Nitric Oxide and Nitric Oxide Synthase in the Kidney: Potential Roles in Normal Renal Function and in Renal Dysfunction

Nathalie Hill-Kapturczak, Matthias H. Kapturczak, Tadeusz Malinski, Peter Gross

Research output: Contribution to journalReview articlepeer-review

19 Scopus citations

Abstract

A detailed overview of nitric oxide and nitric oxide synthases in the kidney is presented. Physiologically, constitutive and inducible nitric oxide synthases have been detected in basically all vascular segments of the kidney, including all large vessels and arterioles that are primarily involved in the regulation of renal hemodynamics. It was observed that nitric oxide increases renal blood flow, decreases renal vascular resistance, and exerts variable effects on glomerular filtration rate depending on the experimental conditions. In addition, macula densa generated nitric oxide appears to mediate tubuloglomerular feedback. Constitutive and inducible nitric oxide synthases have also been delineated in most renal tubular segments. The inner medullary collecting duct was shown to contain the highest amount of constitutive nitric oxide synthase as compared to other nephron segments. It appears that nitric oxide may directly enhance tubular reabsorption in the collecting duct and the proximal tubule. Pressure-natriuresis, which may be a combination of both hemodynamic effects and an influence on tubular transport, may also be influenced directly and/or indirectly by nitric oxide. Due to its diverse functions, nitric oxide has been implicated in the pathophysiology of several renal diseases. Cyclosporin A toxicity, renal mass reduction, glomerular thrombosis, and ureteral obstruction, have all been found to be associated with diminished nitric oxide. On the other hand, incipient diabetes mellitus, ischemic acute renal failure, renal dysfunction of septic shock, advanced liver cirrhosis, and glomerulonephritis appear to be related to overabundant nitric oxide synthesis. Much has been learned regarding nitric oxide and the kidney, however, important questions remain to be clarified. Exciting new developments in nitric oxide research, including selective nitric oxide synthase inhibitors and alterations of the nitric oxide synthase gene(s), will add to the present understanding of nitric oxide. The kidney will probably turn out to be an organ amenable to some nitric oxide related therapeutic interventions.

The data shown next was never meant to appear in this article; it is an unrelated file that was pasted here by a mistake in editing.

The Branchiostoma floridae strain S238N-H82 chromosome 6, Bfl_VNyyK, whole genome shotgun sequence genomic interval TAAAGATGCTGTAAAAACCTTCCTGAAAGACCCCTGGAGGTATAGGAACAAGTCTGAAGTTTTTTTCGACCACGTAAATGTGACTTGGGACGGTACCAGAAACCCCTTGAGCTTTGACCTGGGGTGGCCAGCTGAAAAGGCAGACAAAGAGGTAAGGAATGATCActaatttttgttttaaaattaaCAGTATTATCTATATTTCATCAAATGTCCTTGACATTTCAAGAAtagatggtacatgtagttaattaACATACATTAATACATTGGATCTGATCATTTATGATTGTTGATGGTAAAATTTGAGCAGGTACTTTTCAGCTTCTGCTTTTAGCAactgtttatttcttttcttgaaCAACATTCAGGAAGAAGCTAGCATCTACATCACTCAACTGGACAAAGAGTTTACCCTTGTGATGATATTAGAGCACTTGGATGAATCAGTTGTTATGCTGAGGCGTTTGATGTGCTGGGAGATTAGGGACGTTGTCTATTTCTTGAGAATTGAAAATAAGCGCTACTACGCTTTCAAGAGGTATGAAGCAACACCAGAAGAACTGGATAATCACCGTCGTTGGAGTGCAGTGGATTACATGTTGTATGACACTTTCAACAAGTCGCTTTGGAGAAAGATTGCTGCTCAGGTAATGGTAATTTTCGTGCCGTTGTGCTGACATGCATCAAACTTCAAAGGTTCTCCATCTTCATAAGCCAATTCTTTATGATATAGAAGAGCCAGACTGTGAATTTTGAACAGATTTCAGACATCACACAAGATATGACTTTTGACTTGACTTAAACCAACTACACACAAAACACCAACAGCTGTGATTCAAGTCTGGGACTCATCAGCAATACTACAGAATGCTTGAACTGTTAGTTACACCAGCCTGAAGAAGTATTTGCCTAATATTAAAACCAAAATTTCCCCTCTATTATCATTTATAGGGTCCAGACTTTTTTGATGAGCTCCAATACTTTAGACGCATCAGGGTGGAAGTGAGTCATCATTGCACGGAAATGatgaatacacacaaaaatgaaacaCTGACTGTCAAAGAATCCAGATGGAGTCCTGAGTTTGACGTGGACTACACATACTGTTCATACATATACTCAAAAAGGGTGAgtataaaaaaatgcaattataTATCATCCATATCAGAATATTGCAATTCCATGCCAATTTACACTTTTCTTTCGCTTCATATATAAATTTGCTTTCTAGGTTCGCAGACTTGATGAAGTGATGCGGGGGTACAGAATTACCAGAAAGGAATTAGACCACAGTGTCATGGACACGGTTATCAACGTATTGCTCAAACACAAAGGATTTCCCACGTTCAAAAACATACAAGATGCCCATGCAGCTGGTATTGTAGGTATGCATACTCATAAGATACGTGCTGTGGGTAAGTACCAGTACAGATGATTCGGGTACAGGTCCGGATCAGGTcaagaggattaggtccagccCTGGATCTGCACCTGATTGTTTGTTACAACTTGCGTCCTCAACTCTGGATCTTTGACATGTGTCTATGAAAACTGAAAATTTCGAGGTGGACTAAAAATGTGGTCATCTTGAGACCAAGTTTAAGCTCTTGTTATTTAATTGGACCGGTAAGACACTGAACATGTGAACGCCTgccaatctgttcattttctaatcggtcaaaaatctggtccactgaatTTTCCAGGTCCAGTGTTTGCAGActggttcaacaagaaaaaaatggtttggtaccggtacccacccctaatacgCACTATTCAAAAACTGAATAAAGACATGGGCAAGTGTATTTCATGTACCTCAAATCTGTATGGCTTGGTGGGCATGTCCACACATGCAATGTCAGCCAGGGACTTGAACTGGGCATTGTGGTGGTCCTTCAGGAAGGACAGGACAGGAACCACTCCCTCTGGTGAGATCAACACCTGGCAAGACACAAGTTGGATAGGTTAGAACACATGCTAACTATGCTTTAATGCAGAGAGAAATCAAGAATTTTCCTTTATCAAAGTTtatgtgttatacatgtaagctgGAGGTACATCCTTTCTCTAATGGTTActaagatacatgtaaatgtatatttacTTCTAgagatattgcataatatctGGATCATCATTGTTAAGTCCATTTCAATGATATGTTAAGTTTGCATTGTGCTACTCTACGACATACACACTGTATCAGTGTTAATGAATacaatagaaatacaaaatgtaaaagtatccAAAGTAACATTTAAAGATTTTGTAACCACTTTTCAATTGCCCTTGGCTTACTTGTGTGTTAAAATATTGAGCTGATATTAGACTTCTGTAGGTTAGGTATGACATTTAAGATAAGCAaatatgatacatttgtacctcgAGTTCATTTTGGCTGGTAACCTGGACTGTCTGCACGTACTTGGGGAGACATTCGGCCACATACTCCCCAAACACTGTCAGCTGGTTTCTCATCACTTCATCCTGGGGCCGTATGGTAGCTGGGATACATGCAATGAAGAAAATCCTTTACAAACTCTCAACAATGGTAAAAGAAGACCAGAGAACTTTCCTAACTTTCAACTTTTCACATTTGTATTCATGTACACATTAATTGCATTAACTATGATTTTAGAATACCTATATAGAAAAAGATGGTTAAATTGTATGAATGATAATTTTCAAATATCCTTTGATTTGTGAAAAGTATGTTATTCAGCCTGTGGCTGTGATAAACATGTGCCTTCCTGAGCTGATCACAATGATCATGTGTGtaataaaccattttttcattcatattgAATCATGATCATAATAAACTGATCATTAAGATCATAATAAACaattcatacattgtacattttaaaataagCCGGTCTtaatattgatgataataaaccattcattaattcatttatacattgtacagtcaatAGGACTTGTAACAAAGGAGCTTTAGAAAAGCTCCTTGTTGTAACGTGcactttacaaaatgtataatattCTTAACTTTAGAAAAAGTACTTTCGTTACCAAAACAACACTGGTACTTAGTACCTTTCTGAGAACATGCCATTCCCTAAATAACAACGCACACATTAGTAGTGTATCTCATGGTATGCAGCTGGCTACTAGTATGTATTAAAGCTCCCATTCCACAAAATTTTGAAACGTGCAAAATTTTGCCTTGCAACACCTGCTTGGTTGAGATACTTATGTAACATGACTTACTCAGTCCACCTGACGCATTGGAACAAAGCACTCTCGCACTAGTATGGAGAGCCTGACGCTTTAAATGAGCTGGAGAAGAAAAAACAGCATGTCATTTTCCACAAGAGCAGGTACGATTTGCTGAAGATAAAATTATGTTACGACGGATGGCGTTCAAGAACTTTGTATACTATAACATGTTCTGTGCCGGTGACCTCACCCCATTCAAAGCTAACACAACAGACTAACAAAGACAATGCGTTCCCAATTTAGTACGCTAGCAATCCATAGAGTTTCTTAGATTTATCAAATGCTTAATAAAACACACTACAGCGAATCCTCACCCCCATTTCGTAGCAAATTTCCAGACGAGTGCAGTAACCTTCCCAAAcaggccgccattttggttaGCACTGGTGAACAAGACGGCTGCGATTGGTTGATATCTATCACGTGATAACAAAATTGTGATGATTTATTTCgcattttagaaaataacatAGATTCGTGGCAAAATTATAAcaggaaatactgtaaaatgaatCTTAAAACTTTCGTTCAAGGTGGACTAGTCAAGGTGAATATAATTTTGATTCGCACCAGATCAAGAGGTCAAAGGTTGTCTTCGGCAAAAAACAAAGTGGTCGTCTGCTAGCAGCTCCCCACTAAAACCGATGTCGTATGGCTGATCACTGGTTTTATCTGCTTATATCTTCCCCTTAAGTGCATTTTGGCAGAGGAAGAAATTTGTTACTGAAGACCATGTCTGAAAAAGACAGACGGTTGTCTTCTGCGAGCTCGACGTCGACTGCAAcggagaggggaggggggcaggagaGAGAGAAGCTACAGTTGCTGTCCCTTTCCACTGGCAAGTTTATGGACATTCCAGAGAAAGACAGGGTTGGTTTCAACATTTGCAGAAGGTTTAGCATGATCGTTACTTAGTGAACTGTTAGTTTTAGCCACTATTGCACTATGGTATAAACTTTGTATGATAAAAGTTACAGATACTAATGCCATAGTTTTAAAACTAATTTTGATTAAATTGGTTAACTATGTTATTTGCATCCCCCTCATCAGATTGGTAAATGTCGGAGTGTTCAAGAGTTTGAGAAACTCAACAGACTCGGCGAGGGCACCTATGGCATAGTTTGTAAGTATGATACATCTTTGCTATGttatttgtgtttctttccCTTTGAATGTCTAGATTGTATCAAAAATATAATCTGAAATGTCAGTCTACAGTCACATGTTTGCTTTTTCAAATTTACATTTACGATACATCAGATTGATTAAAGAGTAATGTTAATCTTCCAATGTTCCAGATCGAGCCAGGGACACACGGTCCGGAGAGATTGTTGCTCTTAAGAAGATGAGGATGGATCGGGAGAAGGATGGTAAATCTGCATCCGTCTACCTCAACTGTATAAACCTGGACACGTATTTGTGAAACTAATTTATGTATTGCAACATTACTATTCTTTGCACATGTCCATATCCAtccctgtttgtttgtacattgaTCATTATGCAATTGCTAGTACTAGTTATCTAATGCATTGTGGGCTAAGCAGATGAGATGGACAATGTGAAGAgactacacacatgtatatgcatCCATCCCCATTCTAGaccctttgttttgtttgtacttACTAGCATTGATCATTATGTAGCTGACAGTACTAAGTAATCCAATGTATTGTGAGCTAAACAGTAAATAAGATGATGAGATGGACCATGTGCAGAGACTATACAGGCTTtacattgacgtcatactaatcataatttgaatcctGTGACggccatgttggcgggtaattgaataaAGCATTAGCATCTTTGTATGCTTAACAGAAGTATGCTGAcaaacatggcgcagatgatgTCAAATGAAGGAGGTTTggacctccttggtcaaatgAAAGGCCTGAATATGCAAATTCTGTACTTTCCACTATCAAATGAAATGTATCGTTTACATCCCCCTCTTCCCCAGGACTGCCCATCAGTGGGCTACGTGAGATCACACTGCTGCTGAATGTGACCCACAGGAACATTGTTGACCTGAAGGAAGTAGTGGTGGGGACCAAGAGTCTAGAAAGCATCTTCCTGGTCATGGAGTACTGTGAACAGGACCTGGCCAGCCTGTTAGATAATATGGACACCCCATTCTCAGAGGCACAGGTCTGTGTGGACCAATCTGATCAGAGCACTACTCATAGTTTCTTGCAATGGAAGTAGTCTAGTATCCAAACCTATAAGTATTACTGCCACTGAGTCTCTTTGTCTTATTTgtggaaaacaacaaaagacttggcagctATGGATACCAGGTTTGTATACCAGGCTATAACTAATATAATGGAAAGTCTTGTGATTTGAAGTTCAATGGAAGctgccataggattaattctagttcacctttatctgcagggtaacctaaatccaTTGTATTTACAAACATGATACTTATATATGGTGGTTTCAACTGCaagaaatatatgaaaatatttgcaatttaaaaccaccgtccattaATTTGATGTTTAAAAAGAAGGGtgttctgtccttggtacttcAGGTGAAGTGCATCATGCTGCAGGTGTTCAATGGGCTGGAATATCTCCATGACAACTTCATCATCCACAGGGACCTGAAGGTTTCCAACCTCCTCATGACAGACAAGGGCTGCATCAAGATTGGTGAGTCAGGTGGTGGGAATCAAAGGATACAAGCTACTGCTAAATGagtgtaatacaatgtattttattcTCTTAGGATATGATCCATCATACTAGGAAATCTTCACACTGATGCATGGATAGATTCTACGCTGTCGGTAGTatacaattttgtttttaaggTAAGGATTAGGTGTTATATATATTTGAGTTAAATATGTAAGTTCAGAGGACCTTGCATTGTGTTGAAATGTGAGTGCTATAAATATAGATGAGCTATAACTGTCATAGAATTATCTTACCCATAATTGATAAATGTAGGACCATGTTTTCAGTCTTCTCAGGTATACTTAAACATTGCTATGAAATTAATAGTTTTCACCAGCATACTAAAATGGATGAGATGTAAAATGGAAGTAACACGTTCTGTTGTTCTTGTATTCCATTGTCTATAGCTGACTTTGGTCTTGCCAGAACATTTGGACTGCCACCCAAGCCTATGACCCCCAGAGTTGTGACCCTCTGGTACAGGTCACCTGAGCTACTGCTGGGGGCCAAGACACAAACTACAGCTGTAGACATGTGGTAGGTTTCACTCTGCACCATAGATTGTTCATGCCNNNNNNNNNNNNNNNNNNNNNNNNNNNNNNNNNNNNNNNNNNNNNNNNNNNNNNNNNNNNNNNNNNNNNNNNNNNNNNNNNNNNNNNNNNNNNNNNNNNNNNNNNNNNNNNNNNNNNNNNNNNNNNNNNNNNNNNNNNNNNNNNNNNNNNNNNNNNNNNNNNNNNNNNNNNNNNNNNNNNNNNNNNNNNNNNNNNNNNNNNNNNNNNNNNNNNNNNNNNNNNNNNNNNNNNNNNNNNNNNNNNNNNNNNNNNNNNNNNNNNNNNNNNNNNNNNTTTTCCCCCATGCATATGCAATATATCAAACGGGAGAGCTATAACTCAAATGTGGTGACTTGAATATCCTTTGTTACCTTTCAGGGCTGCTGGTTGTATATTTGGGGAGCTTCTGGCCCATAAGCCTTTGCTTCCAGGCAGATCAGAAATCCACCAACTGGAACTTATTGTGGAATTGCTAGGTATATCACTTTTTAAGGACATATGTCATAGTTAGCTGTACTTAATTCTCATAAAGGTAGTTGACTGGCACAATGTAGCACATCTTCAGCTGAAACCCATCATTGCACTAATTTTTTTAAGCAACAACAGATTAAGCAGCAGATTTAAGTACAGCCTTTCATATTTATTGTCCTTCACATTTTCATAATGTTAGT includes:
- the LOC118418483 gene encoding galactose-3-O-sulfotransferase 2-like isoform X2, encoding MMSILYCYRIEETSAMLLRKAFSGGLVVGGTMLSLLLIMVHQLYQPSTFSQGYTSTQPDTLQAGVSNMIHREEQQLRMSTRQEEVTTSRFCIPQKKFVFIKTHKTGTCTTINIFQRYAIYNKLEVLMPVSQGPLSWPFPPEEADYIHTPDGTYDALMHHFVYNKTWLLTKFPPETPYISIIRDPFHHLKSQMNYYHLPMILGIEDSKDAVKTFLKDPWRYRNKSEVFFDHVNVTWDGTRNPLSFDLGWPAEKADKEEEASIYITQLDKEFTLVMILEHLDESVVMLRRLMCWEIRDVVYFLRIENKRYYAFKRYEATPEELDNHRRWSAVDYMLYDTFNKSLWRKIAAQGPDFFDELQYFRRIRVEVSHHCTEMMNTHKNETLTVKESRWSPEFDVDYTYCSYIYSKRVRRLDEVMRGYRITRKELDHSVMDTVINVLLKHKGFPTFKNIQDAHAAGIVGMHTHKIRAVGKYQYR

Original languageEnglish (US)
Pages (from-to)253-299
Number of pages47
JournalEndothelium
Volume3
Issue number4
DOIs
StatePublished - Jan 1 1995
Externally publishedYes

Keywords

  • acute renal failure
  • amino acid infusion
  • cyclosporine A nephrotoxicity
  • diabetic nephropathy
  • glomerular thrombosis
  • glomerulonephritis
  • hypertension
  • hypotension
  • nitric oxide
  • renal mass reduction
  • uremia

ASJC Scopus subject areas

  • Physiology
  • Cell Biology

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